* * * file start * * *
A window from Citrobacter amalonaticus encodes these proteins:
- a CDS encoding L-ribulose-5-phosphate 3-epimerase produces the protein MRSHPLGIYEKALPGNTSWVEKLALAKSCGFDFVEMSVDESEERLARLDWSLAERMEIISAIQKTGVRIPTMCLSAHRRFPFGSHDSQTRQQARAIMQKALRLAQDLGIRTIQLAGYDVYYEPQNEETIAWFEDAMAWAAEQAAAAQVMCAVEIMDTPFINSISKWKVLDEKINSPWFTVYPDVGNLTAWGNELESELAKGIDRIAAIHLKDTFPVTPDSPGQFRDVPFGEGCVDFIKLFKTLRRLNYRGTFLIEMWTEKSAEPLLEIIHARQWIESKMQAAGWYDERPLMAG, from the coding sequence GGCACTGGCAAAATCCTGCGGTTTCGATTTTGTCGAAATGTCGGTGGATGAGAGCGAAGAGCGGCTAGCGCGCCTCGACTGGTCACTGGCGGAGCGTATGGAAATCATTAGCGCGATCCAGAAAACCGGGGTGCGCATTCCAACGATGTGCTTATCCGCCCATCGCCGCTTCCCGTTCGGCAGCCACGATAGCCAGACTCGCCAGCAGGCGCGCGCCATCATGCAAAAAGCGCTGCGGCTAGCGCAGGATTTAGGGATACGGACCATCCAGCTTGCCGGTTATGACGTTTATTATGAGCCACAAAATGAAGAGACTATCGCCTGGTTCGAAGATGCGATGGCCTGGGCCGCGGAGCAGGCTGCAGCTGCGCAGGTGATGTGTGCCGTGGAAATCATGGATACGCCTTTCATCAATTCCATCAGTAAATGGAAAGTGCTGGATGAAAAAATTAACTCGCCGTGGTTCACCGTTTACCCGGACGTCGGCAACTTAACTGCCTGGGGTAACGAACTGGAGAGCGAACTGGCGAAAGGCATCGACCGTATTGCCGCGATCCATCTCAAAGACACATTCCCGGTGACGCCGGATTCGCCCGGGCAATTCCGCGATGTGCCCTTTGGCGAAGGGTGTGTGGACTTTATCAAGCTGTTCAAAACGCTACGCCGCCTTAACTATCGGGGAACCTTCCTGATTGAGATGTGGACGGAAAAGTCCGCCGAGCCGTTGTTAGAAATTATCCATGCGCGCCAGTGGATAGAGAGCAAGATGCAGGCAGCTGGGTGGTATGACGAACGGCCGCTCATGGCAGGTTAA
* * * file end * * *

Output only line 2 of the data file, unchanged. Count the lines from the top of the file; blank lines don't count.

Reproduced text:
- a CDS encoding L-ribulose-5-phosphate 3-epimerase produces the protein MRSHPLGIYEKALPGNTSWVEKLALAKSCGFDFVEMSVDESEERLARLDWSLAERMEIISAIQKTGVRIPTMCLSAHRRFPFGSHDSQTRQQARAIMQKALRLAQDLGIRTIQLAGYDVYYEPQNEETIAWFEDAMAWAAEQAAAAQVMCAVEIMDTPFINSISKWKVLDEKINSPWFTVYPDVGNLTAWGNELESELAKGIDRIAAIHLKDTFPVTPDSPGQFRDVPFGEGCVDFIKLFKTLRRLNYRGTFLIEMWTEKSAEPLLEIIHARQWIESKMQAAGWYDERPLMAG, from the coding sequence GGCACTGGCAAAATCCTGCGGTTTCGATTTTGTCGAAATGTCGGTGGATGAGAGCGAAGAGCGGCTAGCGCGCCTCGACTGGTCACTGGCGGAGCGTATGGAAATCATTAGCGCGATCCAGAAAACCGGGGTGCGCATTCCAACGATGTGCTTATCCGCCCATCGCCGCTTCCCGTTCGGCAGCCACGATAGCCAGACTCGCCAGCAGGCGCGCGCCATCATGCAAAAAGCGCTGCGGCTAGCGCAGGATTTAGGGATACGGACCATCCAGCTTGCCGGTTATGACGTTTATTATGAGCCACAAAATGAAGAGACTATCGCCTGGTTCGAAGATGCGATGGCCTGGGCCGCGGAGCAGGCTGCAGCTGCGCAGGTGATGTGTGCCGTGGAAATCATGGATACGCCTTTCATCAATTCCATCAGTAAATGGAAAGTGCTGGATGAAAAAATTAACTCGCCGTGGTTCACCGTTTACCCGGACGTCGGCAACTTAACTGCCTGGGGTAACGAACTGGAGAGCGAACTGGCGAAAGGCATCGACCGTATTGCCGCGATCCATCTCAAAGACACATTCCCGGTGACGCCGGATTCGCCCGGGCAATTCCGCGATGTGCCCTTTGGCGAAGGGTGTGTGGACTTTATCAAGCTGTTCAAAACGCTACGCCGCCTTAACTATCGGGGAACCTTCCTGATTGAGATGTGGACGGAAAAGTCCGCCGAGCCGTTGTTAGAAATTATCCATGCGCGCCAGTGGATAGAGAGCAAGATGCAGGCAGCTGGGTGGTATGACGAACGGCCGCTCATGGCAGGTTAA